Welcome to WHAP - 2013-2014 Edition: Summer Reading & Introduction

Welcome to World History - Advanced Placement with Mr. Duez
Introduction to the Class & Summer Reading Assignment

Welcome to WHAP Flyer - About the class, Textbook (Strayer), and Summer Reading Assignment

Summer Reading Guide - Standage - A History of the World in Six Glasses

About World History AP:
Just do it!
Your Advanced Placement test for World History AP is on Thursday, May 15, 2014 at 8 am. As of Monday morning, it is less than 350 days away (and counting). Everything we do in WHAP will be geared towards getting you prepared for that morning. You will have the opportunity to gain up to 6 college credits (depending on the college/university that accepts you).
Our WHAP course is College Board Certified and audited. The course is demanding, high paced, and rigorous. We cover the course at a pace of a chapter per week which will put us on a pace to have a month of review before the exam. You can ask any student who took the WHAP test and they will tell you, the month of review is absolutely essential.

The course covers these 6 units:
1 - Technological & Environmental Transformations 8,000 B.C.E. to 600 B.C.E. 
2 - Organization & Reorganization of Human Societies c. 600 B.C.E. to c. 600 C.E. 
3 - Regional & Transregional Interactions c. 600 C.E. to c. 1450 
4 - Global Interactions c. 1450 to 1750 
5 - Industrialization & Global Interaction c. 1450 to c. 1750 
6 - Accelerating Global Change & Realignments c. 1900 to the Present
Our Textbook: Strayer’s Ways of the World: A Brief Global History with Sources
The text we will use for the course is the same one used at The University of Texas at Austin for their World History coursework. We have had graduates of AHS attend and report that Strayer was the book they were using. It is quite popular because it provides a tremendous narrative and big picture analysis of world history. Strayer is written at a college level reading vocabulary. The sources provided with the text are documents that we will analyze that accompany each chapter. The book is 24 chapters (an average of 30 pages per chapter) over 1,200 pages in length. You will read each and every page. Most students read Strayer while consulting a handy dictionary at the same time. We recommend also purchasing a Webster’s New World College Dictionary for your desk at home.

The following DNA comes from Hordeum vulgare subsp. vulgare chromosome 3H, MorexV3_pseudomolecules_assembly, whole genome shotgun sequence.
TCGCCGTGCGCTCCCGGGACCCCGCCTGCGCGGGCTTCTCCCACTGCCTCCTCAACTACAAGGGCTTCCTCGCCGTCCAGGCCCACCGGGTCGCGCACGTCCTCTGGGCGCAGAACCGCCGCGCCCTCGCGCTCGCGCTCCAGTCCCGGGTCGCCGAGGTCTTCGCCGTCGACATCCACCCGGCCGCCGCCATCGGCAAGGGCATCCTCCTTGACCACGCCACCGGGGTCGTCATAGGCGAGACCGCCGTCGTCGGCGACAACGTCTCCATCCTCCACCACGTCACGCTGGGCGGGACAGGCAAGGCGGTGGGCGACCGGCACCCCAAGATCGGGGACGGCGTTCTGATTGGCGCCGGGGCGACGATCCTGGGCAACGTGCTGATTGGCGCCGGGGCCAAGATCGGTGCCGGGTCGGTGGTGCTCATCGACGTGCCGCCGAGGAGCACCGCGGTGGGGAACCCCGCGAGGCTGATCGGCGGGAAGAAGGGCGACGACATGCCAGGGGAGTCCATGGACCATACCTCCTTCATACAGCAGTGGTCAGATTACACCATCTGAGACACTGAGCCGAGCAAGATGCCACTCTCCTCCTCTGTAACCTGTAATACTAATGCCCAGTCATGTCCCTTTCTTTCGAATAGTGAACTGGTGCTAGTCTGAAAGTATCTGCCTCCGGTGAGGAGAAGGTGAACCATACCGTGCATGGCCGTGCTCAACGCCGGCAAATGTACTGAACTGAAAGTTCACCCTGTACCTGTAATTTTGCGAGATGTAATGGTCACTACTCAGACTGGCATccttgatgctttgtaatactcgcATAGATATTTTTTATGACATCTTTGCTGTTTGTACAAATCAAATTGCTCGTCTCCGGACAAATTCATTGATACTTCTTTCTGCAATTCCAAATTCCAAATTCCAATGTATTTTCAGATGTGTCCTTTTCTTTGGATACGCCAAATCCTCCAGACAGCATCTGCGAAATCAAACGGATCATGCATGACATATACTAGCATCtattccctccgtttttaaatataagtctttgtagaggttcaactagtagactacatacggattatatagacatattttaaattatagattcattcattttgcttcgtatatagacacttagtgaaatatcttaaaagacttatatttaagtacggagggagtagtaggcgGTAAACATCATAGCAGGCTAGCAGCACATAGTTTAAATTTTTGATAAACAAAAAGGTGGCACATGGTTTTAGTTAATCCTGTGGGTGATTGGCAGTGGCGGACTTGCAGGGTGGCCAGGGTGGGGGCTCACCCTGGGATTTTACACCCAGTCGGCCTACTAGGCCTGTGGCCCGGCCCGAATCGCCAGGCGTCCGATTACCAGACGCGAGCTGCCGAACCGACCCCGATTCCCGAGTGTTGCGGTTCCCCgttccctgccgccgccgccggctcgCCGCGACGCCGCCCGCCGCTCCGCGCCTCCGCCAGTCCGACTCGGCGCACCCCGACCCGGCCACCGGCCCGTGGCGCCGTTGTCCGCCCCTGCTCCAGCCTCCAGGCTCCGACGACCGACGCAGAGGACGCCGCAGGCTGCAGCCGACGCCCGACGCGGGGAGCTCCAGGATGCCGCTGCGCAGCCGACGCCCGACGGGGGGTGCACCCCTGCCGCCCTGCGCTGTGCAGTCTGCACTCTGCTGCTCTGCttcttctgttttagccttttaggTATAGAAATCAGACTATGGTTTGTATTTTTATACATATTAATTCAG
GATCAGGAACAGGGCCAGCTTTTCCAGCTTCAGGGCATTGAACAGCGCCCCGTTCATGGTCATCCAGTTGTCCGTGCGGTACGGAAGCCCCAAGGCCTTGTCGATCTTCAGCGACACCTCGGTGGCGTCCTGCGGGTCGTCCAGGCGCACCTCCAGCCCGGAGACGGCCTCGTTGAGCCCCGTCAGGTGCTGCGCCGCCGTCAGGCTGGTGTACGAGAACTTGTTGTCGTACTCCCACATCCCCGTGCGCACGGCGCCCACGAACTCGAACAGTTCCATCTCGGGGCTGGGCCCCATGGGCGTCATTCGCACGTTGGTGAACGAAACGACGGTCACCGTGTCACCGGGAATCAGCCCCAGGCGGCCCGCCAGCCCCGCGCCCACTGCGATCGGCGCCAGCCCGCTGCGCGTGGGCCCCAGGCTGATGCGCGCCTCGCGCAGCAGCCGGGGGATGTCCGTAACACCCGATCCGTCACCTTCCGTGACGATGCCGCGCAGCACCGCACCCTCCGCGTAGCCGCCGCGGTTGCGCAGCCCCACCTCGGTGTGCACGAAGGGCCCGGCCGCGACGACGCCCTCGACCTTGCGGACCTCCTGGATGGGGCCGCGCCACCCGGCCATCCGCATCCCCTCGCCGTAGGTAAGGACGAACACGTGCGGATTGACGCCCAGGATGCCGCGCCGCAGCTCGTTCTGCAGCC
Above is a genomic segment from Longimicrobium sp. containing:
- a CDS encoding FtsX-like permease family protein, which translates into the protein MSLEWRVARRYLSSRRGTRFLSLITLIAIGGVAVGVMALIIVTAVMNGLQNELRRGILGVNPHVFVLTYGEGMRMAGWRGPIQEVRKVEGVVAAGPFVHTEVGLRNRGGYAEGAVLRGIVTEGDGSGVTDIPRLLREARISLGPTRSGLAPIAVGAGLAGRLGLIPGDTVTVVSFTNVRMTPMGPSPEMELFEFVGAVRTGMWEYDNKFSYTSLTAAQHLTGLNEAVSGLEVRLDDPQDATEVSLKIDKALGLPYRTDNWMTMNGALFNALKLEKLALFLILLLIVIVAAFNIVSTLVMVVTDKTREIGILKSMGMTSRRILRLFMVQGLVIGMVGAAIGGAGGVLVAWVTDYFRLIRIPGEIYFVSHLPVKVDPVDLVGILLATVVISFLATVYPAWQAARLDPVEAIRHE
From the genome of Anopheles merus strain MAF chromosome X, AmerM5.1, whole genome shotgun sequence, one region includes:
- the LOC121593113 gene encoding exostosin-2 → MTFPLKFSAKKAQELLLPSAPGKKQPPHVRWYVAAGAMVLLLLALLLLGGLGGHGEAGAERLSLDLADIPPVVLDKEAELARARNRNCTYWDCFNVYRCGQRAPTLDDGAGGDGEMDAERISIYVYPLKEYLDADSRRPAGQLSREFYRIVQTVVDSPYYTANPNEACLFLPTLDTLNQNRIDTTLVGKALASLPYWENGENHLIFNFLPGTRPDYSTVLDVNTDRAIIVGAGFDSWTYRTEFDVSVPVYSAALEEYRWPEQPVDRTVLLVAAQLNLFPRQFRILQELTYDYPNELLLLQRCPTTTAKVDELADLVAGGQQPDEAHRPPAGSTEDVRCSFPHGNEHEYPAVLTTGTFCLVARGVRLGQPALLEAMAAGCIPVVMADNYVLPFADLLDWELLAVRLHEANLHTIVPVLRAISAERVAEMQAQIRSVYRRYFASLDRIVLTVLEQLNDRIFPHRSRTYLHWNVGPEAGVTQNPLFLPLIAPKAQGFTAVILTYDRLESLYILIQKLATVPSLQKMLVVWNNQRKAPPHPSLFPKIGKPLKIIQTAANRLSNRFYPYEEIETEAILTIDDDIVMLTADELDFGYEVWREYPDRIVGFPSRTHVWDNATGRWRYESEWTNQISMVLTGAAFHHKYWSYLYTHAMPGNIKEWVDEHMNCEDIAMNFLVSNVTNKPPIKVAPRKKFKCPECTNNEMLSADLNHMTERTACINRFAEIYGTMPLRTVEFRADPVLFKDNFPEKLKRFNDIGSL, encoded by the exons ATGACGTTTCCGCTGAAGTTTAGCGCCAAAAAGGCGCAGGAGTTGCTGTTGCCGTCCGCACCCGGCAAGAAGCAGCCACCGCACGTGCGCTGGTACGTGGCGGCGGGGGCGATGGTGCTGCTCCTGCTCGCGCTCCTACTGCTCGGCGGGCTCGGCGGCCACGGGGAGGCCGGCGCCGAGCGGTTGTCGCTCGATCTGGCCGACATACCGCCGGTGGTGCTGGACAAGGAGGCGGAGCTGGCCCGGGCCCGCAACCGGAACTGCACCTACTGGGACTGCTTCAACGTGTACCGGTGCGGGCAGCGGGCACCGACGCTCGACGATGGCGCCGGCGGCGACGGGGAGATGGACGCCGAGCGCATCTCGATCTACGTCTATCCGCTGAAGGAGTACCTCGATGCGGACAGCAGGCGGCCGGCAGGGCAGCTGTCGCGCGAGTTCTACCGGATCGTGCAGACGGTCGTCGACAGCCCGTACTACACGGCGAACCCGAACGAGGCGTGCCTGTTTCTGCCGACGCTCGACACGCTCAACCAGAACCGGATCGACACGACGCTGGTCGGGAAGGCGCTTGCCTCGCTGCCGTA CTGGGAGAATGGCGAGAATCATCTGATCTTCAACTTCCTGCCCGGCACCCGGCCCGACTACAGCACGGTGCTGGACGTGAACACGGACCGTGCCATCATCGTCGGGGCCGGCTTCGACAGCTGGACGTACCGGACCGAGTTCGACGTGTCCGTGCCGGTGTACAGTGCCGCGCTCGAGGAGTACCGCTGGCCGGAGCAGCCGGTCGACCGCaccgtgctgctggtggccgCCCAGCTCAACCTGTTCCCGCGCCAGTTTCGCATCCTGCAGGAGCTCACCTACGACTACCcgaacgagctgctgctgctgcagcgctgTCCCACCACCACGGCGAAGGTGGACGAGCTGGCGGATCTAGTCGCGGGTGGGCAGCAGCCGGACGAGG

Meet: "Strayer" - You'll love it!
Strayer actually begins with the history of the universe, charts the emergence of mankind and then the first three waves of civilizations. The classical era (Eurasian Empires to 500 C.E., African and American variations to 1200 C.E.), birth of cultural traditions & religions, social hierarchies, commerce and culture are all explored throughout the first semester. Special emphasis is spent on Chinese Dynasties, Indian culture, The Mongol Empire, and the Worlds of Islam.
Our second semester begins with the birth of global trade in the early modern world (1450-1750), religion & science (The Enlightenment & Reformation), and the Atlantic Revolutions (American, French, Haitian, & Spanish American). Revolutions of Industrialization, colonial encounters, World War I & II, rise & fall of world communism, independence & development in the Global South, and accelerating global interaction since 1945 end our semester.

WHAP Commitment: It is worth it!
Taking World History AP is a massive commitment. 70% of the nation’s high school graduates attempt college. Yet fewer than 30% of adult Americans hold a college degree! Why is that? Most colleges and universities agree that it is because students are not prepared for the academic challenge of college coursework.